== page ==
Talk:Battle of the River Plate
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- 1 Ship registry
- 2 River name
- 3 Which campaign?
- 4 Ship classification
- 5 Survivors in Uruguay
- 6 Marginal victory?
- 7 False Intelligence
- 8 name of the river
- 9 British victory
- 10 Footnote
- 11 Argentina and Uruguay -What do they think?
- 12 Nicely contradicts with the German captain's page
- 13 Intelligence Gathering and Salvage
- 14 Fair use rationale for Image:Admiral Graf Spee Scuttled.jpg
- 15 Photo
- 16 Total captives on board
- 17 Sections for "ship's name crew"
- 18 Objectivity of Tactical Decision
- 19 First Major Naval Battle of WW2
- 20 A 1940 book
- 21 Smoke ?
- 22 NOT the only episode of the war to take place in South America
- 23 Capt Langsdorf ... not a Nazi
- 24 The Commonwealth Did Not Win The Actual Battle.
- 25 Suggest new title - "The sinking of Admiral Graf Spee"
- 26 Pocket Battle-ship
I vaguely remember reading that Ajax and Achilles were New Zealand navy ships, but it's about 30 years since I read the book about the battle! Can anyone confirm? Arwel 01:00 Feb 24, 2003 (UTC)
- Achilles was a New Zealand navy (RNZNS) ship. Tony Vignaux 01:12 Feb 24, 2003 (UTC)
As the RNZN wasn't formed until 1941, why does the main article say that this battle was fought between Nazi Germany and "UK & NZ" in the Info Box? Yes, the Achilles was part of the NZ Division and she was mainly manned by NZ personnel. But she was part of the Royal Navy of the UK and she was fighting under the RN flag not the RNZN flag. I'm sure there were other nationalities on the other RN ships, but they don't get a mention -- SteveCrook (talk) 23:01, 19 January 2008 (UTC)
- All Commonwealth navies, including distinct navies such as the Royal Australian Navy and the Royal Canadian Navy, used the White Ensign at this time. It was only in the period after WW2 that these countries started developing foreign policies that were at variance to the UKs' and consequently felt the need to have distinct naval ensigns of their own. I think I've read that the RCN was involved in UN operations after the Suez Crisis and were somewhat embarrassed to be using the same flag as one of the principals in the crisis. -- Arwel Parry (talk) 13:13, 18 October 2009 (UTC)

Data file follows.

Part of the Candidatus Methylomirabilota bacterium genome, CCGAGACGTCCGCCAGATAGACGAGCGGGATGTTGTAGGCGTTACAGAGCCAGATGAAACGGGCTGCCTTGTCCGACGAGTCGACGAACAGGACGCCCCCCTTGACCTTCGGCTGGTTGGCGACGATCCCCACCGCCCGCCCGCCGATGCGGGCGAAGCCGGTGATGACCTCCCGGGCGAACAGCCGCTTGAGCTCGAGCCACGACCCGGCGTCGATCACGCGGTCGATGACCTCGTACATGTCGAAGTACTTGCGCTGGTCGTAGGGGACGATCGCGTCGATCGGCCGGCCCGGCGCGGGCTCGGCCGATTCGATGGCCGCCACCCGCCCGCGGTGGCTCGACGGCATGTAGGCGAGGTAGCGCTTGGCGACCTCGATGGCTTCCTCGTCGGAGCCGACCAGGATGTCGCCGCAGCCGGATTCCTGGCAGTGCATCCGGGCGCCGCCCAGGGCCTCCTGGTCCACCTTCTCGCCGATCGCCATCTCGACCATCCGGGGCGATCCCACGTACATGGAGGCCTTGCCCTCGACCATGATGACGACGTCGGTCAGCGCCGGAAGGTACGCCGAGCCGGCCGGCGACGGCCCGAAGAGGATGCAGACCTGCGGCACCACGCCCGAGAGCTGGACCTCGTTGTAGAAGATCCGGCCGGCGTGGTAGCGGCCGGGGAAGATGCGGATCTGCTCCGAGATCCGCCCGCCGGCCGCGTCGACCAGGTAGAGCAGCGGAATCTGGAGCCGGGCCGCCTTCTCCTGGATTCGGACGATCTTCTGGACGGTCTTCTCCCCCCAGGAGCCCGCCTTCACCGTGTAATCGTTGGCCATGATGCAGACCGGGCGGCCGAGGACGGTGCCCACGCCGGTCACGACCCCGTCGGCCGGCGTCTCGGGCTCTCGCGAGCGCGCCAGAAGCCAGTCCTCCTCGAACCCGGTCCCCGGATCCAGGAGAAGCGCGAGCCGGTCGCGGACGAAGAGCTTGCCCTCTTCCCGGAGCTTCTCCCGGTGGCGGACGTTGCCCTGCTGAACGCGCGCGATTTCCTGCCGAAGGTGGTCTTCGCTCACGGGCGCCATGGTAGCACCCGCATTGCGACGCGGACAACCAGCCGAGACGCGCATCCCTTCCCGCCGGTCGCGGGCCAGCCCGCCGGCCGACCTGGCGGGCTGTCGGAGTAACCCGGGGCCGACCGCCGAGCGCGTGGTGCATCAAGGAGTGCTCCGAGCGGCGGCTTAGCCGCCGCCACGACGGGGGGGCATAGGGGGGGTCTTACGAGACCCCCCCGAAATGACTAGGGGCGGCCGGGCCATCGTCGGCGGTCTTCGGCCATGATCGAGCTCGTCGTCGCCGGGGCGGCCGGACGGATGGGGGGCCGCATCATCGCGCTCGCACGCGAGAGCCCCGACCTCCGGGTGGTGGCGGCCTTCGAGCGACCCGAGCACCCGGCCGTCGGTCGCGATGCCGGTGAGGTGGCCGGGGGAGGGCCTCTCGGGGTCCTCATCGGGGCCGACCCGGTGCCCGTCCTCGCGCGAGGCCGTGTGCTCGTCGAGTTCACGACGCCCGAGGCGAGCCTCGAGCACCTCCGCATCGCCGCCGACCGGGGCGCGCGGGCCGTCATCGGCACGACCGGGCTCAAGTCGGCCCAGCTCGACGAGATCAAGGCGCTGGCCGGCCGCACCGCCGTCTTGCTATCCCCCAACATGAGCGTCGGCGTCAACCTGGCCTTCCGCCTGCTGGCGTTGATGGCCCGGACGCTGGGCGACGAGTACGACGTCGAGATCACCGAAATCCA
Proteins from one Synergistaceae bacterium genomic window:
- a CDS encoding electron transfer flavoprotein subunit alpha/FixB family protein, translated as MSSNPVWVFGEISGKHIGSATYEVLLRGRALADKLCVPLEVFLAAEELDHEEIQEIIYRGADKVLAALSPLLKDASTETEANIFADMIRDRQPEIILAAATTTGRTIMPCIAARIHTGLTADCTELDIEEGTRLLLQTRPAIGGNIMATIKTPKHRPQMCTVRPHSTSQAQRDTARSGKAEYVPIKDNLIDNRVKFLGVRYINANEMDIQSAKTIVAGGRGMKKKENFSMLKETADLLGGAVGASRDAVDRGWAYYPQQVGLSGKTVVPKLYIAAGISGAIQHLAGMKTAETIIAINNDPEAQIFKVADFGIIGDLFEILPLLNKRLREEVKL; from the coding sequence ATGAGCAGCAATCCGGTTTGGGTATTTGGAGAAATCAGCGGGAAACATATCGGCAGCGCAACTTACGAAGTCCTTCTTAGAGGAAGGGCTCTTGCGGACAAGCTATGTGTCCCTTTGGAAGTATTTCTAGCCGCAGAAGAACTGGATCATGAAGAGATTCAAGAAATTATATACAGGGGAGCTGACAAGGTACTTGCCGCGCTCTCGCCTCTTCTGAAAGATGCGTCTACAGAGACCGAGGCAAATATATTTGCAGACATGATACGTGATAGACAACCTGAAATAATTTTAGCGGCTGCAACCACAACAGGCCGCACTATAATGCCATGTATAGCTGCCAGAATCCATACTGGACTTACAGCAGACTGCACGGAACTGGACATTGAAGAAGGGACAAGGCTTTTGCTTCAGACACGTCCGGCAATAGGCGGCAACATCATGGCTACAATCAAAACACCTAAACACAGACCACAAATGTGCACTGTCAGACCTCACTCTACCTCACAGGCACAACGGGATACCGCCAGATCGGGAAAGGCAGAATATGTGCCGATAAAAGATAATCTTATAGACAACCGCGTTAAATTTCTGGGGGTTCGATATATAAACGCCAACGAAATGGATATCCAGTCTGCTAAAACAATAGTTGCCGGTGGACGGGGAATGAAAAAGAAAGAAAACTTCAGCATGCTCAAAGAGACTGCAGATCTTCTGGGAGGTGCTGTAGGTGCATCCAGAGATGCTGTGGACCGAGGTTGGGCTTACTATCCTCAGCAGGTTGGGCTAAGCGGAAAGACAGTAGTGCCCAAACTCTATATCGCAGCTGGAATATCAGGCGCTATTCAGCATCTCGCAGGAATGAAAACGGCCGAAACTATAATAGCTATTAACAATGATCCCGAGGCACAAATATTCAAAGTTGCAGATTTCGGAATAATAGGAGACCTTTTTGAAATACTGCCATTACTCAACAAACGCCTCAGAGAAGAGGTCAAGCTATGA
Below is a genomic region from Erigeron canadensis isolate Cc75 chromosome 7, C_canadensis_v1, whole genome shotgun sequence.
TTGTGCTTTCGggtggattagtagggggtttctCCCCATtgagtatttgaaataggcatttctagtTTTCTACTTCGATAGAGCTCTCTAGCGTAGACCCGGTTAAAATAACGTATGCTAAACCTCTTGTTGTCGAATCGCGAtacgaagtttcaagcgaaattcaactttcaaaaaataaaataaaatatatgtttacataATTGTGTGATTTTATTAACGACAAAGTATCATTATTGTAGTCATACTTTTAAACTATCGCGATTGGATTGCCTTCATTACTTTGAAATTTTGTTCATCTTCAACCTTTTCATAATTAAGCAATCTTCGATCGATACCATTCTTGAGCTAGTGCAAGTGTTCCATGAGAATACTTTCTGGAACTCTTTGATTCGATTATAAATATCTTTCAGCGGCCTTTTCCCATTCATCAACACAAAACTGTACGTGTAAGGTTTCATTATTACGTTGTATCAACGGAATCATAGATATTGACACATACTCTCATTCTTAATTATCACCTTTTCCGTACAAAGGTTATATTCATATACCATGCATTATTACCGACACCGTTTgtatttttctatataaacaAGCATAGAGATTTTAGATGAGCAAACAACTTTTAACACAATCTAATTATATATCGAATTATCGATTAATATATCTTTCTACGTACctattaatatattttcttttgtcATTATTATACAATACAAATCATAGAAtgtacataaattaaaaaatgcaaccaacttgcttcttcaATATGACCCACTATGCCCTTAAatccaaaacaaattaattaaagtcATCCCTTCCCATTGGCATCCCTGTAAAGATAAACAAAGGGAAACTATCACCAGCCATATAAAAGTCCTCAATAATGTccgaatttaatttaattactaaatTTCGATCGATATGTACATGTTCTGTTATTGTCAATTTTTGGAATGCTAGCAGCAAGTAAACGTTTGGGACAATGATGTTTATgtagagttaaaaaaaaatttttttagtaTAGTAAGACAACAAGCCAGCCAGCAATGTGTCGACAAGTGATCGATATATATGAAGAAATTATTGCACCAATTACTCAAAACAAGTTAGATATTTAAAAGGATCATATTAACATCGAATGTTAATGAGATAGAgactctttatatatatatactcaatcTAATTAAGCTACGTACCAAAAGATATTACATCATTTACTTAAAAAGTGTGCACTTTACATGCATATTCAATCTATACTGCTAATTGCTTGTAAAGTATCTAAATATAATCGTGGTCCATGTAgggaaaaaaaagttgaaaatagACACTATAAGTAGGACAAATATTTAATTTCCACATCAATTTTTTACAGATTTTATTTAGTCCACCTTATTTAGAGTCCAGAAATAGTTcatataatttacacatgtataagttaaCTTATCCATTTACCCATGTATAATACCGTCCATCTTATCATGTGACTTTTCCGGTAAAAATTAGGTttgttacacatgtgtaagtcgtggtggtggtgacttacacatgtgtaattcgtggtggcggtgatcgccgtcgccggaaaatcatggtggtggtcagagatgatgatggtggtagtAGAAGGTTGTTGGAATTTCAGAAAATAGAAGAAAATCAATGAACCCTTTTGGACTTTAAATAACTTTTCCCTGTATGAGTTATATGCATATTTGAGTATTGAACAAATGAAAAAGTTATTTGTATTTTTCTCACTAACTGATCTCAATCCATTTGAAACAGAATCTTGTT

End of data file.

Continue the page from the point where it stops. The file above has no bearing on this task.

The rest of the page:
While noting 22.214.171.124's point that Rio de la Plata is more accurately translated as "Silver River", I'm reverting much of his recent edits as the accepted name in English is River Plate -- most particularly it is not acceptable to rename the movie and magazine article which are definitely entitled "Battle of the River Plate". Arwel 07:01, 15 Sep 2003 (UTC)
Which campaign or theatre does this battle belong in? Battle of the Atlantic? Oberiko 15:37, 12 Jun 2004 (UTC)
I'm changing Duncharris' description of Graf Spee as a 'battleship' to simply 'ship' in the text, as technically, although pocket battleship was the term used in English at the time to describe them, the Panzerschiffe would more accurately be described as heavy cruisers, or perhaps as battlecruisers, as they lacked the heavy armour of true battleships (which indeed eventually proved fatal to Graf Spee). -- Arwel 14:48, 7 Nov 2004 (UTC)
Survivors in Uruguay
I would like to mention that information about the survivors in Uruguay is only "unreliable" for people outside the Riverplate. Is well-known by many Uruguayans that a Bakery located in the old city of Montevideo called "Oro del Rhin" (Gold of Rhin) helped some of the survivors.